Latest FATF Guidelines – A Game-Changer For Crypto Industry?

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Preliminary guidelines on crypto assets and money laundering issued by the Financial Action Task Force (FATF) could be a tipping point for the crypto industry. From June 2019, crypto products and their service providers will be required to register or obtain a license from the relevant authorities. They will also be required to establish effective monitoring systems for anti-money laundering (AML) compliance, and they must hold and make available to authorities, accurate information on both buyers and sellers of crypto assets.

Bad News For Cryptocriminals

Although this is bad news for the cryptocriminals that stole and scammed a total of $1.7 billion in 2018, according to CipherTrace Cryptocurrency Intelligence, it should be seen as good news for the rest of the industry which is working towards developing crypto as a legitimate asset class.

These are still only recommendations, but the FATF which was established in 1989 following a G7 summit, has the power to shape the global regulatory agenda. The policy-making body already requires financial institutions in the 37-member countries to take action against money laundering and terrorist financing; laying down a set of 40 recommendations which countries must implement via their own legal frameworks.

Assessing The Vulnerabilities

It is not the underlying technology itself that is susceptible to money laundering (it is likely to be part of the solution). The risks lie in the ecosystem surrounding it. The fact that it is borderless, it is possible to use temporary virtual wallets and privacy coins as well as use cryptographic addresses to create anonymity are just a few aspects of crypto investment life cycle that lend themselves to criminal activity.

For example; a criminal might purchase, through a ‘clean’ intermediary, a basic cryptocurrency at a digital exchange using cash or a debit card. Following on from this, they might purchase primary coins and then alt-coins, some of which have high levels of anonymity or privacy. At this stage, they might use mixing services to swap the primary coin addresses for temporary digital wallet addresses to break the audit trail, or they might use false recipient addresses. Throughout this process, it is almost impossible to identify that user on the blockchain.

AML Is Also About KYC

Combating money laundering in crypto assets does present significant regulatory and operational challenges, however. Without knowledge of the identities of clients, their jurisdiction and the origination of their funds, it is impossible to fulfil the requirements of the AML programs and to properly analyse and report transactions. The underlying element of AML, that of client verification will therefore pose particular challenges and we might yet see a divergence in the crypto industry, between those that advocate and those that reject regulation.

Maintaining secrecy will not be an option for systems that exist within a regulatory framework. This is because the Know Your Customer (KYC) process – customer onboarding, ongoing monitoring of transactions and customer activities, risk assessments, internal controls, and audits – requires full transparency.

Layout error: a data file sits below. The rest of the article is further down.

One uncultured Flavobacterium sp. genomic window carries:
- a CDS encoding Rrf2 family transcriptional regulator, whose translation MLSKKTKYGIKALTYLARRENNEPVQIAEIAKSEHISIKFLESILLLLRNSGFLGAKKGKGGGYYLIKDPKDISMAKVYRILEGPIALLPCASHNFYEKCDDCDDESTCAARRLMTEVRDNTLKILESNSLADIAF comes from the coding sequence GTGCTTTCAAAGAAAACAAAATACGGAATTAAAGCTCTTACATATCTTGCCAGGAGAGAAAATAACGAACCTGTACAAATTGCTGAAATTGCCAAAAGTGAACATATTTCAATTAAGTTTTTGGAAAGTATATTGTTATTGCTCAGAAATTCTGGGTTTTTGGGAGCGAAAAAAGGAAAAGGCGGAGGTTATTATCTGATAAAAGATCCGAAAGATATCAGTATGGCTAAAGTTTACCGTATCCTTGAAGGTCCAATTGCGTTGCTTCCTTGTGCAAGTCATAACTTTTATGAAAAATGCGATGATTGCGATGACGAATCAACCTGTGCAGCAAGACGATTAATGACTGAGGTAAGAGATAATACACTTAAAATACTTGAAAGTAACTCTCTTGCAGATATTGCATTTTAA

In addition, KYC includes not only standard due diligence but for higher risk clients, enhanced due diligence must be carried out too. For example, cash-based businesses are considered higher risk, as are property transactions without a clear source of funds, or if there is unusual activity on an account.

Future-proofing AML solutions

But practical new approaches are being developed to incorporate AML programs. For example, Koi Trading, an OTC trading desk backed by Binance has very recently launched an AML compliance-as-a-service solution. Partnering with IdentityMind Digital Identities Platform, they offer a plug-and-play AML compliance solution that supports digital currencies.

There are also advanced technologies that can detect and analyze new sources of data, tracing the path of crypto assets and identifying information on counterparties and sources of wealth. But without compromising the data: Heliocor, a London-based RegTech company offers Dokstor, a fully GDPR-compliant cross-regulation onboarding application which can be integrated into cryptocurrency trading platforms.

The FATF guidelines send a powerful message to both regulators and practitioners. If we want to see the institutionalization of this dynamic new asset class, it is vital to create transparency in our systems and adopt the high legal and ethical standards required of the traditional financial institutions.

About the Author

Maxim Bederov has nearly two decades of experience in financial services, most prominently at MLP Finanzdienstleistungen SE, one of Germany’s leading consultancies for financial planning. He was a Managing Director. Maxim is now a serial entrepreneur and early-stage investor in a number of projects. He has been active in blockchain technology and the digital asset space since 2014. In 2018, he established one of the first retail funds incorporating digital assets. Bederov completed a degree in engineering at the top of his class at Leibniz Universität Hannover.

LinkedIn profile Maxim Bederov


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